While this doesn't strengthen the argument that al Qaeda and Iraq are working together, it is important to keep in mind that strange bedfellows do happen. After all, Donald Rumsfeld has had some business dealings with communists.
"Saudi Arabia's leaders have made far-reaching decisions to prepare for an era of military disengagement from the United States, to enact what Saudi officials call the first significant democratic reforms at home, and to rein in the conservative clergy that has shared power in the kingdom," writes Patrick E. Tyler of The New York Times.
"Every nation, in every region, now has a decision to make. Either you are with us, or you are with the terrorists,” President George W. Bush said on September 20, 2001.
Click here and here for some interesting development the NYC and the peace rally/protest permit issue from Jim Henley.
New Get Your War On strips always entertain me.
Monday, February 10, 2003
Three thoughts on the Bushiest Empire
Over at Hector Rottweiller Jr's Web Log, in a post from Friday, Peter comes out in favor of the United States removing Saddam Hussein from power, which effectively means escalating the current war with Iraq. Peter doesn't reach this conclusion because he feels Iraq is a threat to the U.S. but rather only so that the U.S. can save face:
I'm anti-war in the general case, but I think we have to get rid of Saddam. Why? Because he's a dangerous scud-tossing menace? No. Because he's stock-piling WMDs and has used them? No. Because He gives to the Al-Qaeda boy's club? No.To repeat one of the arguments made in "The U.S. shouldn’t be preventing Iraq from possessing or developing weapons of mass destruction," the main problem with this line of thinking is that it assumes the U.S. is going to back away from future unprovoked interventions once it gets done conquering Iraq. Nothing could be further from the case as President George W. Bush and friends have a long list of additional targets they want to go after in the name of the "war on terror." Once they can focus on some country other than Iraq, there is every reason to think that they plan to conquer additional countries.
Although those who identify primarily with U.S. interests may find this idea to be the antithesis of comforting, it appears likely that the U.S. is going to have to be humbled in someway if it is ever going to back off from this "war on terror." I don't know what form exactly this humbling would have to take but there needs to be something that instructs people in the U.S. that trying to run the world is not just and/or smart. Just admitting that a terrible miscalculation about Iraq has been made and backing away might, as Peter says, creates a situation where "the world will laugh at us for years" but it sounds like a far better option to me than incurring the wrath of enraged people who want revenge against the U.S. because of what this country's military has done somewhere.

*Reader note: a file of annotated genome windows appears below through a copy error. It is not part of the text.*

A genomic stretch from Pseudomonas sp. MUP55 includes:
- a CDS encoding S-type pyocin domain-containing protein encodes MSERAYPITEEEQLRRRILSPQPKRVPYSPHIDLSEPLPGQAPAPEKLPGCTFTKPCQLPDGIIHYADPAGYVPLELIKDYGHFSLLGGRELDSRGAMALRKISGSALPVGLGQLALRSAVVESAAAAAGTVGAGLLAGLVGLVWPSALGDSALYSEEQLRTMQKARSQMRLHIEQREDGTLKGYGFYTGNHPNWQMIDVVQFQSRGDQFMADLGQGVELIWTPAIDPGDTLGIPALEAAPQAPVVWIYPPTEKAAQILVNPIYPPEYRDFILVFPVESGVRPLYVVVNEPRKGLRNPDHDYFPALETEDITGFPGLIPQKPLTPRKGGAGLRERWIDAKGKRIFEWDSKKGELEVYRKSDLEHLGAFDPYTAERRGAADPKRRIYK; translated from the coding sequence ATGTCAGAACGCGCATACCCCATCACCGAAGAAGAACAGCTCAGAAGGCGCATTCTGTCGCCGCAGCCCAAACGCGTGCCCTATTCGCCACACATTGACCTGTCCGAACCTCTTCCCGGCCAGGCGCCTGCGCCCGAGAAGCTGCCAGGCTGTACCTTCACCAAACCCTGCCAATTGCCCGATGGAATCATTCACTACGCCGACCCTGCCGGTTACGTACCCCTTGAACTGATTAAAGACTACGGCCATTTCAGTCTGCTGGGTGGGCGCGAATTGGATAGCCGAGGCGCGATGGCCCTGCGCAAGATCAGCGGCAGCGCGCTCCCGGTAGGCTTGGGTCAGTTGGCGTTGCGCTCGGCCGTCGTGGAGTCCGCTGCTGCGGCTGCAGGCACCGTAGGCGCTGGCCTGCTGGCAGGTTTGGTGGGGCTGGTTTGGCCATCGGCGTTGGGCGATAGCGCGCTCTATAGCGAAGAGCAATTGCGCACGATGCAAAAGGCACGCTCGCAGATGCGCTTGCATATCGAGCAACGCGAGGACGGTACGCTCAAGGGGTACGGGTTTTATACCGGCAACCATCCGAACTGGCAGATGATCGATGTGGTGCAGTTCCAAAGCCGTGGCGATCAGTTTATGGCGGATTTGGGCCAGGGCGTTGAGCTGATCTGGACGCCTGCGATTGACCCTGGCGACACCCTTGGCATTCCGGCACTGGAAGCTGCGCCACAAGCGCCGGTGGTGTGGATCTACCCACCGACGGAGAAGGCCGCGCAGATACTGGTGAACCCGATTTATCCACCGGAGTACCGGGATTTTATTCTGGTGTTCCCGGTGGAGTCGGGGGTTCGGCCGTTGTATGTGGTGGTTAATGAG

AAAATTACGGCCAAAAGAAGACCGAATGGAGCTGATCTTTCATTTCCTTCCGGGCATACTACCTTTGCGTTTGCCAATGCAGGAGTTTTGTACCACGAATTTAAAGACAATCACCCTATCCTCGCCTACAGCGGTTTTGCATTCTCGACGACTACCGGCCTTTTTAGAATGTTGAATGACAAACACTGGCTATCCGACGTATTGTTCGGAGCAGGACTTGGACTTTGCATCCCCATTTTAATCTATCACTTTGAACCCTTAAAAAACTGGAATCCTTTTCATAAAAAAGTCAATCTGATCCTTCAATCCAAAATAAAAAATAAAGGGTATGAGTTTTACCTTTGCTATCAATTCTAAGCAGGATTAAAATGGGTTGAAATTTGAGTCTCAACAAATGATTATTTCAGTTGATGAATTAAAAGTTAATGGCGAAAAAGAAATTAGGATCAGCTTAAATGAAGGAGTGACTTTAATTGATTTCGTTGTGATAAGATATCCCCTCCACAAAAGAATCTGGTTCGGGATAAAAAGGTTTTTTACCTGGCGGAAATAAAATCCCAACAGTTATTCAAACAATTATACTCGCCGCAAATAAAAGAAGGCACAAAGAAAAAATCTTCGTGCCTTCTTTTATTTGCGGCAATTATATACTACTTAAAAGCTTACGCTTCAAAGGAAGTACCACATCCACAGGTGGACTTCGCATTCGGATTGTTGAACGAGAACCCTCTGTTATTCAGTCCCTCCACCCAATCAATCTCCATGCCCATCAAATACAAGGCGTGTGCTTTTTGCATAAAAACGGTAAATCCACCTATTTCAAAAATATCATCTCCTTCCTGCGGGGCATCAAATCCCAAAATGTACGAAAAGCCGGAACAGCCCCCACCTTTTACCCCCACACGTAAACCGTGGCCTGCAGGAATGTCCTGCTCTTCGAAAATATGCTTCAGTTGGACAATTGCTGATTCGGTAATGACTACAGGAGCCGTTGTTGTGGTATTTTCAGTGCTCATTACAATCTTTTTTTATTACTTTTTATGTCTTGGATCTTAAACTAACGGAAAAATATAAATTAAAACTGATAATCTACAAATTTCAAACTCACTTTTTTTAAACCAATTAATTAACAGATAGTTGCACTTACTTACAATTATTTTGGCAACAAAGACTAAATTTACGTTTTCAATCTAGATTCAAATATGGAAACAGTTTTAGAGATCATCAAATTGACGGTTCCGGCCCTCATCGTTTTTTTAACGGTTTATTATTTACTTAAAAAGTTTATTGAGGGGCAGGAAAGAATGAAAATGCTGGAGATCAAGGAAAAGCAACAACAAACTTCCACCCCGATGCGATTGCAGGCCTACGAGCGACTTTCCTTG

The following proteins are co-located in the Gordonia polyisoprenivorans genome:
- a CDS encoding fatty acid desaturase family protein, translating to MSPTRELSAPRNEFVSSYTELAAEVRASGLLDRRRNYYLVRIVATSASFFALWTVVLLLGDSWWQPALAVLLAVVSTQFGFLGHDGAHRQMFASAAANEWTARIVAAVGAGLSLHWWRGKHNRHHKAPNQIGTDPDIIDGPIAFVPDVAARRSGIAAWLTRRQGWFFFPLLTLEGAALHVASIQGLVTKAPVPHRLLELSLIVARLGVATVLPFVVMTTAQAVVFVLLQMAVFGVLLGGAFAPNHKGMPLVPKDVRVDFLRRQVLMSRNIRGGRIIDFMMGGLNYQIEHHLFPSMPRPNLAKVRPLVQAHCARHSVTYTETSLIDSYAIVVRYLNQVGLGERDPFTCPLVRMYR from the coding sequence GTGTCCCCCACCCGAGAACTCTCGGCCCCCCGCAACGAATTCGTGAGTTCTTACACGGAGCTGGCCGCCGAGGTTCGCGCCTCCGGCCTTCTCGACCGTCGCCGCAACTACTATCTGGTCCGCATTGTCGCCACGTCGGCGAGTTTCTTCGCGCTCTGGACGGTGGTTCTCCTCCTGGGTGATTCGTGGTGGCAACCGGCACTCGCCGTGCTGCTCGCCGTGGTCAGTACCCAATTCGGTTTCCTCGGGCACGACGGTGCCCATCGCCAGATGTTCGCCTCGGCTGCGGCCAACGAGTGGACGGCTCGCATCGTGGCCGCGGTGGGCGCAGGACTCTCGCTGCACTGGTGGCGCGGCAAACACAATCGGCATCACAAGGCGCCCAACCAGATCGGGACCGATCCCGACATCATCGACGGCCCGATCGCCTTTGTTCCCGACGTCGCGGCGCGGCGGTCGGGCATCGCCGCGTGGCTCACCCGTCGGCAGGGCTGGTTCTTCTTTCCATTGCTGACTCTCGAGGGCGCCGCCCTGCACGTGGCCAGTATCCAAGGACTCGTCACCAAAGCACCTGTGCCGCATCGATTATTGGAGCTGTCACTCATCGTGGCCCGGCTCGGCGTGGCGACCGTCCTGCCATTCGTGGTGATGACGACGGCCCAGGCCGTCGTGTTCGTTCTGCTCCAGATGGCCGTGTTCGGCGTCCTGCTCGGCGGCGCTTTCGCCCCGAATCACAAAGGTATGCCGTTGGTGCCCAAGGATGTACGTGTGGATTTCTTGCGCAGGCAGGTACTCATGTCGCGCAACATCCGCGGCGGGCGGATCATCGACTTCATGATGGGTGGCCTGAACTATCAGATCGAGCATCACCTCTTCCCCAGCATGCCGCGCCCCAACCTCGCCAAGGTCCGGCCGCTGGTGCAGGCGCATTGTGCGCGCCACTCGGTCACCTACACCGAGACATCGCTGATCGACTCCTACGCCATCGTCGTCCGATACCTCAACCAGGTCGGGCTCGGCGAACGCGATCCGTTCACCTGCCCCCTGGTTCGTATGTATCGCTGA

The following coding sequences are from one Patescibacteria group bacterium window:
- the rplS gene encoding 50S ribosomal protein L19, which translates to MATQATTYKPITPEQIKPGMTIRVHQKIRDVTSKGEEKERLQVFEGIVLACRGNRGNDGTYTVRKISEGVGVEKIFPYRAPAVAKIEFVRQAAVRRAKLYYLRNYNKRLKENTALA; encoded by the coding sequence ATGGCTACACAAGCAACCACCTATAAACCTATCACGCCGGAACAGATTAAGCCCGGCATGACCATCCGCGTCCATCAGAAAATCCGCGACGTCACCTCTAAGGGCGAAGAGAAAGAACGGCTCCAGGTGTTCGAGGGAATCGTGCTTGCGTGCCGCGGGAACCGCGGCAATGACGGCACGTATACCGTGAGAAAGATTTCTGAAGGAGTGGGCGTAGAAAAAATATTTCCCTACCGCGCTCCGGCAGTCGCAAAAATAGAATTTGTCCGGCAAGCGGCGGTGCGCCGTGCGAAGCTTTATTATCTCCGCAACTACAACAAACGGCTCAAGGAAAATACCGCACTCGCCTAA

Another interesting element of Peter's entry is that he says he wasn’t impressed with Secretary of State Colin Powell's presentation at the United Nations last Wednesday but that he likes Powell:
It upset my stomach watching Colin Powell's speech to the U.N. Like Curtiss, I agree that the evidence was underwhelming, though it is enough IMHO to hold Iraq in material violation. Seemed to me that Powell has bent over to pick up the soap for the administration and his integrity is the first casualty of this war. Too bad - I always liked him.Leaving aside the perhaps homophobic comment on the part of Peter, it is notable how much he does speak for many who are at least somewhat skeptical of the Bush Administration's drive to escalate the war with Iraq. For reasons relating to political correctness -it would be nice to know that the highest ranking person of color in Team Bush doesn't go along with all of the white boys- and the sheer desire to think that there is some voice of reason in the White House, many opponents of at least some of the foreign goals of the "war on terror" have come to think that Powell is really on their [our] side. I don't claim to immune from wanting to believe this, hence a post like this one from September 2, but if you look at the situation honestly, it is clear that Powell is on the side the Bush Administration -of which he is a key member of-, even if things would be done differently if he were president. Wednesday was just the latest example of Powell going to bat for the Bushiest Empire. (Feel free to quote me on that.)
To transpose an argument that Michael Novick of People Against Racist Terror has often made, Powell gains his strength from being perceived, for the reasons described in the previous paragraph as well as his military background, as a "good cop" to the more bellicose “bad cops” like Defense Secretary Donald Rumsfeld. He isn't seen as cowboy itching for a fight but rather as a deliberate warrior who will fight when a fight is necessary. In other words, and to borrow from a movie, he is closer to being Shane than Jack Wilson. As such, Powell serves as a great spokesperson for the most hawkish elements of the Bush Administration because he can put forward their policies while still looking like he wants peace. The result, at least so far, is that the Bush Administration has quite successfully used "September 11" as the justification for a period of open intentions to dominate the world. Because of his role in this, Powell is one of those most responsible for whatever results the imperial actions of the U.S. bring.